Project Random: Quantum Devotional Performance

After lining out the basic idea of my project idea of a quantum spiritual experience to my classmates, I immersed myself in devotional objects, catholic symbolism, performance art of the fluxus movement and still life. 


Above some of my ideas for visualizing the random guessing of the letters of a quote by Emile Borel ("Whatever the progress of human knowledge, there will always be room for ignorance, hence for chance and probability.") on chance and probability using quantum processes. The difficulty for me is to keep the experience sublime and "understandable" at the same time. I am asking myself how far the whole process should be explicitly visible for the audience and what should remain murky to create a spiritual, meditative and church-like experience. 

Now what is the essential core question of my project?

What are the consequences of absolute chance?

I am thinking about true randomness that is generated by quantum processes as a reasonable doubt of the reason of reason: Randomness as a principle cannot be generated with the means of logic/mathematics - but it can be proofed with those same logics/mathematics. It is in its very nature deconstruct-able with language, but can be described by explaining what it is not. This gives it a spiritual dimension, every task that is based on random action is devoid of pre-determined  choice or plan - and therefore free. The infinite repetition of a purposeless action defies any given logic and therefore constitutes its own logic. This logic can be felt in any ritual, especially in the repetition of prayers in religions. There is safety in structuring the unstructured, in addressing the void again and again. A - article addresses this in its review of the Venice Biennale 2011 "Illuminations" referring to Schlingensiefs "Church of Fear" at the German Pavilion: "(...)his aim was ‘to open mere reason up to the limitlessness that constitutes its truth."And this limitlessness of the truth, the unreasonableness of reason, should offer one thing: Hope.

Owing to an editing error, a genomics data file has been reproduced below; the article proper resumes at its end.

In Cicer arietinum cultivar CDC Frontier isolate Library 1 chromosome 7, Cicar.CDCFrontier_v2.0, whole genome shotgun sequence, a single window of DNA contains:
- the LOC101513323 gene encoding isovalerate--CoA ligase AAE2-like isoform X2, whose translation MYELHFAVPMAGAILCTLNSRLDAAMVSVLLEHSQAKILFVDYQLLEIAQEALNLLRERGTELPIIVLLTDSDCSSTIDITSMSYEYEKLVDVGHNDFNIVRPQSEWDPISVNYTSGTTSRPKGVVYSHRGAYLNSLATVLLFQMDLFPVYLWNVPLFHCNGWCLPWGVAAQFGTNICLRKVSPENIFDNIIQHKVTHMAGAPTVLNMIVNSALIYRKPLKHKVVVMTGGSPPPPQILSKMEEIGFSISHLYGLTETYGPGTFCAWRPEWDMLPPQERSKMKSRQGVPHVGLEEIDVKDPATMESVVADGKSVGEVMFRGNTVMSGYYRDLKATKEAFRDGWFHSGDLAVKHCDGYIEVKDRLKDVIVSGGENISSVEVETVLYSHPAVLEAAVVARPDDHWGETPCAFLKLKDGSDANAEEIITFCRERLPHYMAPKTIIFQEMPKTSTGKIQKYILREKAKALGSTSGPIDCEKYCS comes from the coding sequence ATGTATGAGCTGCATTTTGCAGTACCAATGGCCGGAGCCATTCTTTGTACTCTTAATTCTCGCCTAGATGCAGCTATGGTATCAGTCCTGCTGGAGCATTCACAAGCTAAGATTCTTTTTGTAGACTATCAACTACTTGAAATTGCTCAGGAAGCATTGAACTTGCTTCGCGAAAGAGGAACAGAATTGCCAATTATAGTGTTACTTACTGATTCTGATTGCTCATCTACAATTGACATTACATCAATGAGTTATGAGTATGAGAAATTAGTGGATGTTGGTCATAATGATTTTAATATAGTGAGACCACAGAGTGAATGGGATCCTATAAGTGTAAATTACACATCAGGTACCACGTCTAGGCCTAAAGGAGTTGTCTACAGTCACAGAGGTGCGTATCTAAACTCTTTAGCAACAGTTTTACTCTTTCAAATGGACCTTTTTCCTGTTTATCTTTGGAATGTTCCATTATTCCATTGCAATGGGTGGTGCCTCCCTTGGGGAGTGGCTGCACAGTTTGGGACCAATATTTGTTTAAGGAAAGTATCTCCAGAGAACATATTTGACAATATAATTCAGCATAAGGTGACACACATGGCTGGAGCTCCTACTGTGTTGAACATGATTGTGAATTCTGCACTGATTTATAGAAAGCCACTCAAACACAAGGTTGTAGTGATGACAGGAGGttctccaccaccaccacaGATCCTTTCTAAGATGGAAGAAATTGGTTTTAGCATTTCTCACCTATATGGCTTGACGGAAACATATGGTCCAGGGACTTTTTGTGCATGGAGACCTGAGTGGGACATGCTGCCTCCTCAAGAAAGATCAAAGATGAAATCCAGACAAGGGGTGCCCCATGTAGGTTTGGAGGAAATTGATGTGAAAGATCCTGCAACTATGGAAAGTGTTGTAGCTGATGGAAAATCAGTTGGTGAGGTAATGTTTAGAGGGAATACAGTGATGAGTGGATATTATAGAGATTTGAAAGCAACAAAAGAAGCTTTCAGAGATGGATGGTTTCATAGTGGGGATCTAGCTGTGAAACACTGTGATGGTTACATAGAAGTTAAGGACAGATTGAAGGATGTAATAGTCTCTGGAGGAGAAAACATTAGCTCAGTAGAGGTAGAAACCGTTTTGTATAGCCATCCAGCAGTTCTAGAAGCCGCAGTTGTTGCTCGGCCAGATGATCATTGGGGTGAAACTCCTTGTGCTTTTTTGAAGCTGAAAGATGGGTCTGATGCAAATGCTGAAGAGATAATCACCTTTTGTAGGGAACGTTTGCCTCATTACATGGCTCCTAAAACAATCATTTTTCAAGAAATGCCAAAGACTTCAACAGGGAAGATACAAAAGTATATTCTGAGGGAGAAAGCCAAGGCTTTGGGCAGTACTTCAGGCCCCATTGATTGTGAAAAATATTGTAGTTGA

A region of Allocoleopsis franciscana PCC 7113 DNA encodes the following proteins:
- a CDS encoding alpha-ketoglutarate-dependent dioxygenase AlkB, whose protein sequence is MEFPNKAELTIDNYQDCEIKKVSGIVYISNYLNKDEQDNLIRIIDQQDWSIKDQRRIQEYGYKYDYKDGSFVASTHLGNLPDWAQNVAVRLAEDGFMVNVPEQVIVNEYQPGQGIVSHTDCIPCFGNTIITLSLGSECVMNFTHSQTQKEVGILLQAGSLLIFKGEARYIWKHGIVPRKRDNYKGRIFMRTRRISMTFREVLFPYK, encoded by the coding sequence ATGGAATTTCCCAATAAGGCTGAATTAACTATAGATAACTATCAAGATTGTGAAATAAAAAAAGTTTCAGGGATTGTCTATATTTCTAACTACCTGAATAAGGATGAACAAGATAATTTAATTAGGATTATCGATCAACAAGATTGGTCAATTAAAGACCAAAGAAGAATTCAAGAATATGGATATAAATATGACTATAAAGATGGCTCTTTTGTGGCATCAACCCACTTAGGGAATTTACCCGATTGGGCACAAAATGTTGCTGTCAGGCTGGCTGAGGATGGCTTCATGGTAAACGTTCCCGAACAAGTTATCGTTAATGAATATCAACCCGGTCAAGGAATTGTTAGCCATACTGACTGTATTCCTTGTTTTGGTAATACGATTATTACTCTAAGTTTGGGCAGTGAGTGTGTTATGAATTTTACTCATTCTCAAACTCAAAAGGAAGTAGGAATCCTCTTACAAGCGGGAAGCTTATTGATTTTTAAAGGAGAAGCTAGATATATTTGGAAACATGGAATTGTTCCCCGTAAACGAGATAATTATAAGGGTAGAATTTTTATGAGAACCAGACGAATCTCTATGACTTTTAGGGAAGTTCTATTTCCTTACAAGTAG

In this light I embarked on a little journey into devotional objects I am familiar with from growing up in the countryside in a village with a catholic community: rosary-beads to keep track of the prayers (and to have a sensory sensation of rhythm), candles and monstrance as bearers of holy light and spirit, the architecture of churches, medieval still-lives and iconography. I limited my research on these objects as they are taken from my cultural upbringing, I have a familiarity with their place in society and their function as ritualistic metaphors of faith. 

I played with contrasting the richness of a still-life with the cold terminal-output of my guessing-code to see how this tension between faith, fear and reason unfolds on a 2-dimensional scale.

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I observed a feeling of security by leaving the code running on my screen while researching on obscure devotional-object sites, the infinite nature of the repetition of the guessing - process offered me a form of digital-steadiness/prayer with ritualistic qualities.

I played as well with adding sounds to this process and generated sounds based on pitched down recordings from the ITP-floor in combination with a simple harmonic synth layer. 

I would like to explore this further under the light of a three dimensional installation piece that offers a meditative space for the observer.